Many rural Minnesotans feel left behind or ignored when it comes to challenges in everyday living.

Excessive health care costs, limited high-speed internet service and long-delayed road and bridge projects are some of the top problems that frustrate those who live in smaller communities, and many do not believe that their voices are being heard by policymakers.

The concerns are identified in a new report by the Minnesota Farmers Union, a grass-roots family farm organization that held 14 discussion sessions across the state in 2017 and another seven this year that drew more than 800 farmers and other members of the public.

Of all the issues, the price of health care dominated the list, with farmers and small business owners reporting costs of $25,000 to $45,000 per year in health insurance premiums and deductibles.

“People want options,” said Minnesota Farmers Union President Gary Wertish. “They’re tired of politicians playing politics with their health care costs.”

High costs are difficult for everyone buying health insurance in the individual markets, said Wertish, and especially for farmers who are starting a fifth consecutive year of depressed crop prices and are struggling to make ends meet.

Wertish said those at the meetings voiced almost universal support for some kind of public health care option to be implemented, such as a buy-in option to Minnesota­Care or even a single-payer program. Other ideas have included more support for programs such as health care cooperatives, or reinstatement of a high-risk health care pool funded by insurance companies.

“Nothing’s happening at the federal level, and nothing’s happening at the state level,” Wertish said. “We’re ignoring a huge problem.”

Officials from the administration of Gov. Mark Dayton attended the listening sessions, including Nathan Moracco, an assistant commissioner of human services, who said Dayton’s proposed buy-in to MinnesotaCare would drop insurance rates by 28 percent for many people without affecting their choice of provider.

Opponents have repeatedly voted down the proposal on the grounds that Minnesotans don’t want more government involvement in health care, and that less regulation will lead to more private competition and lower premium costs.

The report also highlighted the need to upgrade rural roads and bridges, and support for a higher gasoline tax or other dedicated funds to make that happen. The current road funding system is based on an outdated model that falls far short of road and highway costs of the 21st century, Wertish said.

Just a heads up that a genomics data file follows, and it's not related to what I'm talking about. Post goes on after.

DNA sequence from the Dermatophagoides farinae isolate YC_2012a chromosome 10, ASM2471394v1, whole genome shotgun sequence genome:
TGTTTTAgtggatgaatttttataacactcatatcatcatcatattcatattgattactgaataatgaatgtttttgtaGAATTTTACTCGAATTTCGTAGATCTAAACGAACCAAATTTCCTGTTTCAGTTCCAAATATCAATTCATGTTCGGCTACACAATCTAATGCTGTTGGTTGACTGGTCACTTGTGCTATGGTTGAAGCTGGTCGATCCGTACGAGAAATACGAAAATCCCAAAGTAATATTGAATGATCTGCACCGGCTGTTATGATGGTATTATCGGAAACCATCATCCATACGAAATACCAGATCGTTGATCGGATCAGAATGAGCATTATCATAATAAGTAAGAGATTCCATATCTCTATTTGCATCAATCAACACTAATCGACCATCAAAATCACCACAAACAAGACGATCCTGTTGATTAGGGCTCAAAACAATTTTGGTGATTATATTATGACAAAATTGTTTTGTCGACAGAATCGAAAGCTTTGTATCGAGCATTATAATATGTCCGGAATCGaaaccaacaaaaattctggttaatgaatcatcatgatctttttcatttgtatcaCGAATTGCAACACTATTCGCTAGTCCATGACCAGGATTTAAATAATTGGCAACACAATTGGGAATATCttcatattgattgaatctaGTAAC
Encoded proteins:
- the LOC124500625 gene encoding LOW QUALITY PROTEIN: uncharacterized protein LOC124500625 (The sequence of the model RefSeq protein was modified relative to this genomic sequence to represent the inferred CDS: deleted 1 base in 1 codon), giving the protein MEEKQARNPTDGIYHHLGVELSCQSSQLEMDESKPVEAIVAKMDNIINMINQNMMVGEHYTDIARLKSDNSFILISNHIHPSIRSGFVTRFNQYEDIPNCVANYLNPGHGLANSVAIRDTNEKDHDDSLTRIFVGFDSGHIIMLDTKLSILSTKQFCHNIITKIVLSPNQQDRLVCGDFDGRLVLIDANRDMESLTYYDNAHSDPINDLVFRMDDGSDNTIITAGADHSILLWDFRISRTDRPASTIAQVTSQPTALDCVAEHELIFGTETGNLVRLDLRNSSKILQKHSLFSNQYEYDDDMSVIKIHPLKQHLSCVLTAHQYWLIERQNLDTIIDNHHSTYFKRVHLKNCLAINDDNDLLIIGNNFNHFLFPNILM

Also on people’s minds was access to internet service.

“Lots of rural areas don’t have broadband,” said Wertish. “It should be viewed as a public utility because it’s important for farmers or public schools or small businesses if they’re going to compete.”

University of Minnesota Extension Dean Bev Durgan said that the problems presented in the report are valid for most rural residents, not just farmers — and in some cases for urban Minnesotans as well.

“We like to talk in extension that rural communities aren’t dying, but they’re changing, and that they’re different than what they used to be,” she said.

One difference is that the rural population is aging, she said, so it’s no surprise that health care costs and access are a growing issue in farm country. A related change is a more diverse population and workforce, she said, and what that means for large farming operations and manufacturers that want to locate or expand in rural Minnesota.

Another issue not highlighted in the report, said Durgan, is the other end of the age spectrum: how rural communities can expect to attract younger people to take over small businesses and retail when they lack adequate housing, child care centers and women’s and pediatric health specialists.

Farmers and others at the listening sessions also expressed concerns about rural hunger, and wanted more state support for local food programs, food shelves and local groceries. And they felt strongly about the need for a strong federal farm bill that provides an adequate safety net for farmers, including crop insurance.

Steve Robinson, city administrator for Worthington in southwestern Minnesota, said much of the report rings true for his community, although it represents “big picture” issues while the city is focused more narrowly on specific solutions.

A recent survey of the city’s major employers revealed that one of their biggest problems was attracting and retaining employees, Robinson said. “We determined that our role in economic development is going to be not to create jobs but to create employees,” he said.

To do that, Worthington has allocated $3 million for new housing, Robinson said, and plans to spend $4 million on parks, trails and other amenities to make the city more inviting to new residents.

The need for solutions is also emphasized in the Farmers Union report. Underlying many of the discussions was a sentiment that rural Minnesotans need more respect and communication, and that farmers feel that they are often not consulted about environmental and other regulations that affect their farms and families.

“There is also a concern that the news media continues to portray rural people in an unfavorable light, and that rural people are looked down upon and blamed for problems unfairly,” the report said.

Top representatives from the state’s human services, agriculture and transportation agencies attended most of the discussion sessions. Wertish said the report will be presented to legislative leaders of both parties.